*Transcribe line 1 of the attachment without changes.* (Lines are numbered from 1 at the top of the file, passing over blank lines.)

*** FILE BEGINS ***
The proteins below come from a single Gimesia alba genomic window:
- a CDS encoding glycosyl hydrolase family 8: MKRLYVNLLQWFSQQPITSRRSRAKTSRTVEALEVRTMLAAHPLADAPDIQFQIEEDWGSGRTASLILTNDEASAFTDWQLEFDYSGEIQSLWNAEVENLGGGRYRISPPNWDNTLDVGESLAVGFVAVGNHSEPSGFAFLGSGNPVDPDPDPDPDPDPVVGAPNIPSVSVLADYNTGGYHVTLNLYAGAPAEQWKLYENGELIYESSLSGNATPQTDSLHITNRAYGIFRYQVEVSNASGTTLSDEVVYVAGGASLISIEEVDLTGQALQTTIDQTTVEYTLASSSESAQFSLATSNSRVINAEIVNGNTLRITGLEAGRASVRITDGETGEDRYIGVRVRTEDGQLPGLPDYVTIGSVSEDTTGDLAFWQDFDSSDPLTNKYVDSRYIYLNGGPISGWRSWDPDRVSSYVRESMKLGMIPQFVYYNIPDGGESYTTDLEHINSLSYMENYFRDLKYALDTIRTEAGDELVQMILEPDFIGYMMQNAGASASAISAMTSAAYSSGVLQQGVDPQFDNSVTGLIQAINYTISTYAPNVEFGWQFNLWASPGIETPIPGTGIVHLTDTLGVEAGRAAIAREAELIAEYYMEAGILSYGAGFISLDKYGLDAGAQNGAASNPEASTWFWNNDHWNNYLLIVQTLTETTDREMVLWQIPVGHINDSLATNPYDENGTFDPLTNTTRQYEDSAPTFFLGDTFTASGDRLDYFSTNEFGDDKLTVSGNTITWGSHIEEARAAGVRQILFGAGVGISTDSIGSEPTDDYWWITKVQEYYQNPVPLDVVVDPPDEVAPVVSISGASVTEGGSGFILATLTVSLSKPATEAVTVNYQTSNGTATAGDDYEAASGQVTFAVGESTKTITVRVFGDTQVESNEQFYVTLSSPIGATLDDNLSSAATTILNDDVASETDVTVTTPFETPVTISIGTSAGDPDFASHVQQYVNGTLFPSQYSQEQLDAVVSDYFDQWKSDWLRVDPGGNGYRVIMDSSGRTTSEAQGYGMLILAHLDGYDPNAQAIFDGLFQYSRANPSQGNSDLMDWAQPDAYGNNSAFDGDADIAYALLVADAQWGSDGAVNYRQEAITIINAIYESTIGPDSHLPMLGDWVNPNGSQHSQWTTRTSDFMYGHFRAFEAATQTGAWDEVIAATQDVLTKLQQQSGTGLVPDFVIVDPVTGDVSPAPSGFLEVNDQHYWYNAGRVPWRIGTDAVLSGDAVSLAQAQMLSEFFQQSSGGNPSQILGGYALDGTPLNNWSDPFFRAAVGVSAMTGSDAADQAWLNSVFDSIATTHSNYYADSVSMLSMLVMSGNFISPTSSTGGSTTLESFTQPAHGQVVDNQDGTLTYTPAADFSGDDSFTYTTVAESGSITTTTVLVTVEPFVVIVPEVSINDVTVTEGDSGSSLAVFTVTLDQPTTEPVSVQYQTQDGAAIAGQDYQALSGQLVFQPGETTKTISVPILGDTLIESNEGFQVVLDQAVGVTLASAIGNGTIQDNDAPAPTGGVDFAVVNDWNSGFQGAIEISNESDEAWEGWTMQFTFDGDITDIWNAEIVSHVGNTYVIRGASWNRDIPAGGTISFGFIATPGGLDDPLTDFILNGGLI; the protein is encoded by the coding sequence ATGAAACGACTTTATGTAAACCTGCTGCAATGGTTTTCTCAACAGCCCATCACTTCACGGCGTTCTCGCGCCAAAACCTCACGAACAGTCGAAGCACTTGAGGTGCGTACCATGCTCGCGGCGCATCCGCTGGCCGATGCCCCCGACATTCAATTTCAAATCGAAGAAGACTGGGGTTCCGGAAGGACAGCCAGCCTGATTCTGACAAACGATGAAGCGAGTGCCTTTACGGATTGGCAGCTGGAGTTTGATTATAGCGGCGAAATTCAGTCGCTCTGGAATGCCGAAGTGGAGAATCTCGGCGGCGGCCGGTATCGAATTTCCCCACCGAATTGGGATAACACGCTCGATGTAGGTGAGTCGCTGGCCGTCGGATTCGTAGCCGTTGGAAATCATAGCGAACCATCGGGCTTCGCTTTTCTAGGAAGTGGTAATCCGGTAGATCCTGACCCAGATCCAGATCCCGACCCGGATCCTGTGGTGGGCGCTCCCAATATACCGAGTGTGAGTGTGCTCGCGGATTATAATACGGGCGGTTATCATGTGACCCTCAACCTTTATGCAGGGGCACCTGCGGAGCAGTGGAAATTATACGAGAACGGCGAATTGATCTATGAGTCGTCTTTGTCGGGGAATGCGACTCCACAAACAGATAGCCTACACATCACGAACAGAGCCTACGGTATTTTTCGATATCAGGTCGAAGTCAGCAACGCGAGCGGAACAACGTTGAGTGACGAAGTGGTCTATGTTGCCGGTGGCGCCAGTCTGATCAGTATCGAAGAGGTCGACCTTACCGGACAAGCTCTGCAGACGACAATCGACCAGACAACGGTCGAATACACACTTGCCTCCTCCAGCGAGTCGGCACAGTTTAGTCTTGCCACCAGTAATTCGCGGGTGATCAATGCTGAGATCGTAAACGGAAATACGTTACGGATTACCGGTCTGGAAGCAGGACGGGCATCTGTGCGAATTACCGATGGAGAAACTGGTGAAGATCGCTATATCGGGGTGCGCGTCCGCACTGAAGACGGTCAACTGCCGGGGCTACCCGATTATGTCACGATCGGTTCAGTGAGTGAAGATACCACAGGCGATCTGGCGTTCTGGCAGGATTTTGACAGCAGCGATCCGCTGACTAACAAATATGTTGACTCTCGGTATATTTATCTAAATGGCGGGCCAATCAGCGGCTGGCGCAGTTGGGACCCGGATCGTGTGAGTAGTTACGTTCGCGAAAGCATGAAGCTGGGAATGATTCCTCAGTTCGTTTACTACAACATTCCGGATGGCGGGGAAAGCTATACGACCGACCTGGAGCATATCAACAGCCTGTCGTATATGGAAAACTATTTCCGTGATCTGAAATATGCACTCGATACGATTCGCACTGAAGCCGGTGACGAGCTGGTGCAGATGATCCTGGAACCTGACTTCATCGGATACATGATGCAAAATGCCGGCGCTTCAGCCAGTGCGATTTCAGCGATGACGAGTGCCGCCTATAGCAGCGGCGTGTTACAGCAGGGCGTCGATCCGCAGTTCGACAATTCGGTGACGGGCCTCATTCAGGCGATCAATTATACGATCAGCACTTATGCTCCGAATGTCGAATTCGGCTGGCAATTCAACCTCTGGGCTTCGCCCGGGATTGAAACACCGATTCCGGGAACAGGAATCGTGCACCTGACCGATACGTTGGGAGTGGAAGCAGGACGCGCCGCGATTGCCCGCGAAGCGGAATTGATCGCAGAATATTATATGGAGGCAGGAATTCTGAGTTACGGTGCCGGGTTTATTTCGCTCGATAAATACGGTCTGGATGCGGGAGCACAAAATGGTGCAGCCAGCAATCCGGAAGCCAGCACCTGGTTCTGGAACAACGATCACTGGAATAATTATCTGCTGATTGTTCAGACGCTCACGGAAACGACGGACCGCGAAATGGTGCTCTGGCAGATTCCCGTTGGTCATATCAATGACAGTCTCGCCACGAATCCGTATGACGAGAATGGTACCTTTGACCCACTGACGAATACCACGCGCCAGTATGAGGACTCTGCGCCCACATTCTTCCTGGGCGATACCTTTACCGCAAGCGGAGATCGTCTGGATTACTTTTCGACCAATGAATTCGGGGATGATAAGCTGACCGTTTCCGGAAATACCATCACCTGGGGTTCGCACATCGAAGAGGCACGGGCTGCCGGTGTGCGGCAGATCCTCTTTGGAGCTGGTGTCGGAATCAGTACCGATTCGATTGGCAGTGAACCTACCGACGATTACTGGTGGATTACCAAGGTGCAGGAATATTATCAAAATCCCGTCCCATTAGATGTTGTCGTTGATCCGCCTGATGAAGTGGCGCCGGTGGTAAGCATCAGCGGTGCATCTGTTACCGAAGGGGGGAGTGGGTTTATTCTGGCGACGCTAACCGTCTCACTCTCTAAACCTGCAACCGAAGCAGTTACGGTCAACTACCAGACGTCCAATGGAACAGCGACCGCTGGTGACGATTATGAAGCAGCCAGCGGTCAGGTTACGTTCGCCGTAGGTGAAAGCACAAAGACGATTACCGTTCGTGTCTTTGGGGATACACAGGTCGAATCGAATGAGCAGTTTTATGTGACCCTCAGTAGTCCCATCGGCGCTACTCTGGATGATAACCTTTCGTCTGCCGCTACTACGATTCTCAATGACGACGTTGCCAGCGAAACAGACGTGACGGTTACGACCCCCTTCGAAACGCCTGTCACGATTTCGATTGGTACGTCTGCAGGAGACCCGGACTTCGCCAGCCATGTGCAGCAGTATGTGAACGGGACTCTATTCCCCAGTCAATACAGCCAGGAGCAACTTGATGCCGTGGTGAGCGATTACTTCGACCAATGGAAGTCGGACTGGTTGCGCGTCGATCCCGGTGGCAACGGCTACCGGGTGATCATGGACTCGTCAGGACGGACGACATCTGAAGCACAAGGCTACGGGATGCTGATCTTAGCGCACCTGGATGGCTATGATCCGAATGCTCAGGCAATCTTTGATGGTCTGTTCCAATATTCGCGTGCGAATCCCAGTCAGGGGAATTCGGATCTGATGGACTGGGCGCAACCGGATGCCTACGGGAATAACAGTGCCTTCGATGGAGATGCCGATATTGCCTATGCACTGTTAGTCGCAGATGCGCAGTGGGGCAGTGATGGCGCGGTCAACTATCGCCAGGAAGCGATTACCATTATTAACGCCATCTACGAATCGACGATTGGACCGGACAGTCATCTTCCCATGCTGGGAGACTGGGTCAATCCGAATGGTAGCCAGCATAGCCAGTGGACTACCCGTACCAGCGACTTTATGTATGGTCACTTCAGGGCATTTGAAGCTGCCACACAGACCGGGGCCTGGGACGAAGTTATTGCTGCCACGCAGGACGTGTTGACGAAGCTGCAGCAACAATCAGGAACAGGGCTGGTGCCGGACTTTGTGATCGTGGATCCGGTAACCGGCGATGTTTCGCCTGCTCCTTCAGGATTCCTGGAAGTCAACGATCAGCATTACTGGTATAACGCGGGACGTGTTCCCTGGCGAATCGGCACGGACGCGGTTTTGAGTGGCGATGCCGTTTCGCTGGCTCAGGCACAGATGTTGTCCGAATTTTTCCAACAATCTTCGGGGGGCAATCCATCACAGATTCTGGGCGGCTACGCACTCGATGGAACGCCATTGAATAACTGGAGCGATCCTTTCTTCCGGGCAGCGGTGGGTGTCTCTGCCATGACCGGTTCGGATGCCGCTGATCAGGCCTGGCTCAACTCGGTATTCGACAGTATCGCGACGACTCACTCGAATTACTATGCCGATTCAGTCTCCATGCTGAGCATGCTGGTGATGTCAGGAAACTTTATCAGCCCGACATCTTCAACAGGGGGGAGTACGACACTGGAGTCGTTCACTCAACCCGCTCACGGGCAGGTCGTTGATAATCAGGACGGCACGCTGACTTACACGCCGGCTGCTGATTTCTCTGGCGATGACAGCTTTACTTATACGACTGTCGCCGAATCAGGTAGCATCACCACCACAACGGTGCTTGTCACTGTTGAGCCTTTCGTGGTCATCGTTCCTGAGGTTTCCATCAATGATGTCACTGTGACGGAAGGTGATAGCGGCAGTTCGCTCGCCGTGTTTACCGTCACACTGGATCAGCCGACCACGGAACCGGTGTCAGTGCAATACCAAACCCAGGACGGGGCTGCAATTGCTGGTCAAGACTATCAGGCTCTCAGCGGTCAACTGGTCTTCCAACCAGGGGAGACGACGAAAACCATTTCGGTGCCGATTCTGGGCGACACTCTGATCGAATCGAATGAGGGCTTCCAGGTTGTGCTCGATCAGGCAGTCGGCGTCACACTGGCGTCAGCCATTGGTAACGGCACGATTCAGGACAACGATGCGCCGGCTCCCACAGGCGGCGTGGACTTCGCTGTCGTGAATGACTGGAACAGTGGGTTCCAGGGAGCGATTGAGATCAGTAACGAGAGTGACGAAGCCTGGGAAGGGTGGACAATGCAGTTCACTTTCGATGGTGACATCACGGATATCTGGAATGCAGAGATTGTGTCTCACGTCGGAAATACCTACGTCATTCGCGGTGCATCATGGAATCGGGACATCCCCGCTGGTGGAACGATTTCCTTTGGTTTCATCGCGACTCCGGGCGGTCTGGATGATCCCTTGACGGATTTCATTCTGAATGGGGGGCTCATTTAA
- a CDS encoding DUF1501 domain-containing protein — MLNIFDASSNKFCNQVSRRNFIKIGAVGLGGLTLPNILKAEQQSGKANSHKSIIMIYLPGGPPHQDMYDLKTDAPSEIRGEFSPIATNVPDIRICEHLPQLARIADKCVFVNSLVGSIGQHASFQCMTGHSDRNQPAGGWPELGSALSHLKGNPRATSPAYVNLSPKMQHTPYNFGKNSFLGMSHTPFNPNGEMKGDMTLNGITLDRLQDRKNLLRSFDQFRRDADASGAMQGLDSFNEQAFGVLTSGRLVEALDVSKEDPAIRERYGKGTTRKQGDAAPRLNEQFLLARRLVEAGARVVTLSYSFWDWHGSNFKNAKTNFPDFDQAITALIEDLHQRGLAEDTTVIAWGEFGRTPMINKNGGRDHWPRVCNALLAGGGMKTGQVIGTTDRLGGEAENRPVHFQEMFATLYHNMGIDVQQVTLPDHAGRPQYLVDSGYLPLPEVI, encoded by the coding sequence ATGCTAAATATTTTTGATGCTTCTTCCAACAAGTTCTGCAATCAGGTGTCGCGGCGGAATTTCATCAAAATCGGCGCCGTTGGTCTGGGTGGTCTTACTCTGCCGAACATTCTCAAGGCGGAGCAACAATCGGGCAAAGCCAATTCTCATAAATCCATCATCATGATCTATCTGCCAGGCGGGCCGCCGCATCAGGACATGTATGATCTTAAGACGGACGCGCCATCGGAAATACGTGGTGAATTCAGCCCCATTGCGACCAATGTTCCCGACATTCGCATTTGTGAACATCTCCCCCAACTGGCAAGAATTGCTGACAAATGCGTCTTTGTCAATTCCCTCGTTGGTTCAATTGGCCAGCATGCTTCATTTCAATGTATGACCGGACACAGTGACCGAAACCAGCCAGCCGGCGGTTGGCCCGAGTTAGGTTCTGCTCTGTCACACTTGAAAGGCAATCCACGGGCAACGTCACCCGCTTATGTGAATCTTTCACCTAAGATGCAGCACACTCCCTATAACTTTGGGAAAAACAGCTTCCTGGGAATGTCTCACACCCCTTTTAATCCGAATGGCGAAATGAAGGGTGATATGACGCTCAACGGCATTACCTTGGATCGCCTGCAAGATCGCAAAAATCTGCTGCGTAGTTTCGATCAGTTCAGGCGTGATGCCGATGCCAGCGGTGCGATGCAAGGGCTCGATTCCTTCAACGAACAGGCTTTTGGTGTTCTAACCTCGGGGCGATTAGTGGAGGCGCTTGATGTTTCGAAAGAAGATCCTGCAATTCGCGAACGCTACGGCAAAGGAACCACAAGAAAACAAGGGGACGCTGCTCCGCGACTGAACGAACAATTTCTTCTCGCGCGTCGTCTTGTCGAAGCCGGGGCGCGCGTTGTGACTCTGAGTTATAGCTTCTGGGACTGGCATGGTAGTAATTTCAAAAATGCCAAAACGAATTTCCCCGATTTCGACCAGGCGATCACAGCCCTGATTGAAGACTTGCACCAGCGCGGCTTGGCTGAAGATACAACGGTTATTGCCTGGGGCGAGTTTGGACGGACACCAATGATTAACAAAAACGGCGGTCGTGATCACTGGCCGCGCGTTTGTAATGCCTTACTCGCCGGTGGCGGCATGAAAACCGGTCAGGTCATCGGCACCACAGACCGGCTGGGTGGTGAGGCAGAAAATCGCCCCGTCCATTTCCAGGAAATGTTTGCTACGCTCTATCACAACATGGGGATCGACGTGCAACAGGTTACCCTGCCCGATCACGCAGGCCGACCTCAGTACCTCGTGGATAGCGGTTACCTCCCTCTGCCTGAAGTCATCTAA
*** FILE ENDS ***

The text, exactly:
The proteins below come from a single Gimesia alba genomic window: